• Pay attention to sunset hours (in Summer, around 6-7 PM; in Winter, around 4-5 PM). Try to begin your day hike early so you can rest during the hot afternoon hours and still get to the trail’s end.
  • The trail passes near minefields, so please stick to the trail and do not cross fences. If you see any suspicious artifact on the ground, do not touch it, and inform the authorities. It might be an old mine that shifted out of the minefield zone because of rainfall.
  • Network connection was overall good.
  • Bring good hiking shoes, a hat, and anything else you might need for the day. Also, make sure to bring a garbage bag to carry your trash.
  • The Golan Trail is marked by a green-blue-white mark. The trail is well-marked, but it’s always good to bring a map or use a navigation app to make sure you’re on track. I use Israel Hiking Map and Amud Anan.

If you need further help with planning your hike, you are welcome to contact me at lior@backpackisrael.com.

How to get to the head of the trail?

The hike starts from Givat Yoav, so you’ll need to get there. If you’re coming from Jerusalem, there’s bus number 966 that leaves three times a day from the Jerusalem Central Station to Katzrin and stops on the way at Givat Yoav (“Bnei Yehuda Junction”). It departs at 8:30 AM, 12:15 PM, and 5:30 PM and takes about 2.5 hours to arrive. On the other hand, if you’re coming from Tel Aviv, you will probably need to take a bus to Tiberias and from there to Givat Yoav.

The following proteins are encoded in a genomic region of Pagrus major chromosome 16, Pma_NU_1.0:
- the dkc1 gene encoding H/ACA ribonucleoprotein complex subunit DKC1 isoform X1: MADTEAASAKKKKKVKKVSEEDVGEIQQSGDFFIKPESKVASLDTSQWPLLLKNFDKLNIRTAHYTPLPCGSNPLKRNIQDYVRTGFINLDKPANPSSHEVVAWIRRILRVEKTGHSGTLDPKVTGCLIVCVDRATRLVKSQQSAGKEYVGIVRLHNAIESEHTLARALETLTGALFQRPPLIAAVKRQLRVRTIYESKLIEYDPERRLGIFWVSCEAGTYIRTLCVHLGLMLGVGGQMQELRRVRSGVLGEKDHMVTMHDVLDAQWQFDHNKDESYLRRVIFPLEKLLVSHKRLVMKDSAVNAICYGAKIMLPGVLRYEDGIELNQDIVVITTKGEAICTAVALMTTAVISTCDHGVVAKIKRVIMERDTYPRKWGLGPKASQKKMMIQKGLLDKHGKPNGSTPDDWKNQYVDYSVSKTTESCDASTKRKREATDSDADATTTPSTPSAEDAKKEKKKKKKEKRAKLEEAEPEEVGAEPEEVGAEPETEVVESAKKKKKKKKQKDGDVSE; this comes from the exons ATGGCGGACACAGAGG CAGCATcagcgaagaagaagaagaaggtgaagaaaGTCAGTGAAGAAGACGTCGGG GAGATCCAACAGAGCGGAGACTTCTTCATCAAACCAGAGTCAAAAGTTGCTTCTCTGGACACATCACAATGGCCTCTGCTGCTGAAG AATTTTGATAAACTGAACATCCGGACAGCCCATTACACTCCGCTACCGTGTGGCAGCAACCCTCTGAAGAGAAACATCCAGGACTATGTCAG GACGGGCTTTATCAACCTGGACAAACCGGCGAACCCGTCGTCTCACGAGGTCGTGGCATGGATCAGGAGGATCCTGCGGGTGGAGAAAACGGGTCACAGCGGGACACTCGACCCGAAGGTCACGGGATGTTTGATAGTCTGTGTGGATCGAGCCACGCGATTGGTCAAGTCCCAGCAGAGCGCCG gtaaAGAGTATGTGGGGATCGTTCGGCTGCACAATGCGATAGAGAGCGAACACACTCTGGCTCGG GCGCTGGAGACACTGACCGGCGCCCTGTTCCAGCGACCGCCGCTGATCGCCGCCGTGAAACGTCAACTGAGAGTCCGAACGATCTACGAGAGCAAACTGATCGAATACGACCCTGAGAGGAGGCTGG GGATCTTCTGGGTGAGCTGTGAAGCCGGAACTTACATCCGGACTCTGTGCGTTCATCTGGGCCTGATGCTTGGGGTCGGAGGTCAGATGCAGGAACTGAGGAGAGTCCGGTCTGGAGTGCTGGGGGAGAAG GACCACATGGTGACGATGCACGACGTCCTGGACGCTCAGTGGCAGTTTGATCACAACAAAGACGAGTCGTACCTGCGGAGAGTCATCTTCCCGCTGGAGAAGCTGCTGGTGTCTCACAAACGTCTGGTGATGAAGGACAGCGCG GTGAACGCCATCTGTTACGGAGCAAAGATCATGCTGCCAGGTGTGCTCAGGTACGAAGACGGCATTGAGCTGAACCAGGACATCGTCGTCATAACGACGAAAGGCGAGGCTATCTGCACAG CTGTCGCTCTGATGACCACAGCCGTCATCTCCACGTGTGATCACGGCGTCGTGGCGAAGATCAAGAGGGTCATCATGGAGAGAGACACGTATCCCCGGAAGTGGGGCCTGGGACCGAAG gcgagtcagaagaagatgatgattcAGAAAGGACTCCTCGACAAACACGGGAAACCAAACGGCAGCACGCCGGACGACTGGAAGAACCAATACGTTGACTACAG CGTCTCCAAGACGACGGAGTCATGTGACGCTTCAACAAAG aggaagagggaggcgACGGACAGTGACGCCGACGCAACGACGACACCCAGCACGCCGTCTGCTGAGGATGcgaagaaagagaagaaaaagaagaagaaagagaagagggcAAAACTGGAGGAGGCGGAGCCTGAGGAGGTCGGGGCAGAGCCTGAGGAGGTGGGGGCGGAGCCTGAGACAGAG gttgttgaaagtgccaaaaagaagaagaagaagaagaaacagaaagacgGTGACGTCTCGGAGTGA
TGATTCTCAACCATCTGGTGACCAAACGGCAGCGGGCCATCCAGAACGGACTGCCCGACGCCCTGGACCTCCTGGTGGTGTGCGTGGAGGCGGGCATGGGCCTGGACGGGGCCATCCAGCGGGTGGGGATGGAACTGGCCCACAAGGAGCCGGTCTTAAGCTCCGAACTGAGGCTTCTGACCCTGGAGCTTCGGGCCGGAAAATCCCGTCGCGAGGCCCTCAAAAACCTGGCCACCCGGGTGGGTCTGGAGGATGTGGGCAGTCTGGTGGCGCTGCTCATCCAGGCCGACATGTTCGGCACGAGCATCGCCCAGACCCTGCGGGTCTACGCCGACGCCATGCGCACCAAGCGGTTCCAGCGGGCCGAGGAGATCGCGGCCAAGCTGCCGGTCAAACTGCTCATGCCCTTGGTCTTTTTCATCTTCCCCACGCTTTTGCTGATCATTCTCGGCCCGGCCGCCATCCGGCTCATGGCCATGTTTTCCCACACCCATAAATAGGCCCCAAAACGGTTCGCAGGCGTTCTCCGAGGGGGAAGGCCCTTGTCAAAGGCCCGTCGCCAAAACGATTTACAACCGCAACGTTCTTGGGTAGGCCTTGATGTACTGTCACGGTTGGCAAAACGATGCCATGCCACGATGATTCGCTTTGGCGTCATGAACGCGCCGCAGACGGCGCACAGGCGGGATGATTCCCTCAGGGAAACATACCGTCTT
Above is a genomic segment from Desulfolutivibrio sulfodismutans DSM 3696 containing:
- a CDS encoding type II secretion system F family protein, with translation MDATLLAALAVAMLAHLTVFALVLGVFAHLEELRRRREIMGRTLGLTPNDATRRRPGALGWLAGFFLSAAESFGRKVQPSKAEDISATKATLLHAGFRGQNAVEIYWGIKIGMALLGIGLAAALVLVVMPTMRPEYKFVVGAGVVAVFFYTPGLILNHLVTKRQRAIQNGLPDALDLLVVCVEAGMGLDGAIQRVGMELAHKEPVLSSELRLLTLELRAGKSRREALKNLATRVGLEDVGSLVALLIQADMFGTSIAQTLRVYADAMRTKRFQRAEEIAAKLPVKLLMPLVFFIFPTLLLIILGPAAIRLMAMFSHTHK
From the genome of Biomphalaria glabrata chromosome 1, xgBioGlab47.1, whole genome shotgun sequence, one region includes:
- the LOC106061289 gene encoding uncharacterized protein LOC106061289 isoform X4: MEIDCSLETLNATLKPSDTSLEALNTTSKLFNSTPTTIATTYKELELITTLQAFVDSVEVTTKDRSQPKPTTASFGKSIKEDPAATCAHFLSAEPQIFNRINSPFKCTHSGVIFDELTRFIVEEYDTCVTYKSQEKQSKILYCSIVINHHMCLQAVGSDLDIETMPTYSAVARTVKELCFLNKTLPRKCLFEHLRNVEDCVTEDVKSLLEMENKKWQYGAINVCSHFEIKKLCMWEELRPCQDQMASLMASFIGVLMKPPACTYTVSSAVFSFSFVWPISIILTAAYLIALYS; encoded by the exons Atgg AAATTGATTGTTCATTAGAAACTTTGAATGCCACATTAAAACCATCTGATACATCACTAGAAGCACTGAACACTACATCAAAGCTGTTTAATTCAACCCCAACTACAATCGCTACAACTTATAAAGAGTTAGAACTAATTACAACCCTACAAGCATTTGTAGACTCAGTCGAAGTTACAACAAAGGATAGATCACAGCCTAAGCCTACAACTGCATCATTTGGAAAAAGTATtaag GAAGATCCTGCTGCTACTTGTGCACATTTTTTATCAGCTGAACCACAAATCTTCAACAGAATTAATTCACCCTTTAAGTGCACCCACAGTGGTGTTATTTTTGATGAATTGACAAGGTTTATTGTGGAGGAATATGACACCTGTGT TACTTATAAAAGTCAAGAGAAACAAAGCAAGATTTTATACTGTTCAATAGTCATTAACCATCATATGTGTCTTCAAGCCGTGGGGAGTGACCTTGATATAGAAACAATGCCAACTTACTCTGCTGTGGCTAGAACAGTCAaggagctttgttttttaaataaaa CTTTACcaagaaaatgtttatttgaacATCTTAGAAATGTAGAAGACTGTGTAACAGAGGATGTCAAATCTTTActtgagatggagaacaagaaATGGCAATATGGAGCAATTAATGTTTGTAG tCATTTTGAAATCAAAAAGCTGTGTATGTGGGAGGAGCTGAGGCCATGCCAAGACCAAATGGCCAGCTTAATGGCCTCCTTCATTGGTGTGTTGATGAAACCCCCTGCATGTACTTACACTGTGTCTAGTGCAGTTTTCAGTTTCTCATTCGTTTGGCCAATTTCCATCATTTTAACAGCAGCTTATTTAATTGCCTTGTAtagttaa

In any case, check Moovit or Google Maps for the best route, depending on your departure point.

If you have a car, you can drive it up to Givat Yoav and park it there. Givat Yoav is a central place in the Golan, so it will be easier for you to get back there by bus to pick up the car.

Read about public transportation in Israel here.

Description of the hike

We woke up later than usual and made breakfast in the spacious and clean kitchen of Village on the Cliff. Afterward, we left for Givat Yoav’s grocery store, Ha’Shuka. It has plenty of options, including bread, fruits, vegetables, spreads, snacks, and more. We bought whatever we needed and then headed out to the back entrance of Givat Yoav, which leads to the Golan Trail.